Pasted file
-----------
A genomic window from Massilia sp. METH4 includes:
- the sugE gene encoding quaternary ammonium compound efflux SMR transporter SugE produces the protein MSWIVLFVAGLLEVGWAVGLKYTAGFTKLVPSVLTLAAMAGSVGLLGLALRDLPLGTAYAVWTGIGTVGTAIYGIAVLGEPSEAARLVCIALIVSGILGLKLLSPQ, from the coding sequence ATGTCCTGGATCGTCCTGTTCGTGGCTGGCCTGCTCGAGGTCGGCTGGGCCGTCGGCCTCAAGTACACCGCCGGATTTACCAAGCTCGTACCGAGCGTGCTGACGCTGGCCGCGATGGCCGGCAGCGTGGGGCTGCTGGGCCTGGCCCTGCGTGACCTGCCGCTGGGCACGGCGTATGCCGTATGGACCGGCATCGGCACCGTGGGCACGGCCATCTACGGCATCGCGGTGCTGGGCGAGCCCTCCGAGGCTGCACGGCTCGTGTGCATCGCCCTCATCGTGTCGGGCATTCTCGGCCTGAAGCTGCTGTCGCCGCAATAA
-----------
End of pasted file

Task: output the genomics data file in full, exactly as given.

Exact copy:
A genomic window from Massilia sp. METH4 includes:
- the sugE gene encoding quaternary ammonium compound efflux SMR transporter SugE produces the protein MSWIVLFVAGLLEVGWAVGLKYTAGFTKLVPSVLTLAAMAGSVGLLGLALRDLPLGTAYAVWTGIGTVGTAIYGIAVLGEPSEAARLVCIALIVSGILGLKLLSPQ, from the coding sequence ATGTCCTGGATCGTCCTGTTCGTGGCTGGCCTGCTCGAGGTCGGCTGGGCCGTCGGCCTCAAGTACACCGCCGGATTTACCAAGCTCGTACCGAGCGTGCTGACGCTGGCCGCGATGGCCGGCAGCGTGGGGCTGCTGGGCCTGGCCCTGCGTGACCTGCCGCTGGGCACGGCGTATGCCGTATGGACCGGCATCGGCACCGTGGGCACGGCCATCTACGGCATCGCGGTGCTGGGCGAGCCCTCCGAGGCTGCACGGCTCGTGTGCATCGCCCTCATCGTGTCGGGCATTCTCGGCCTGAAGCTGCTGTCGCCGCAATAA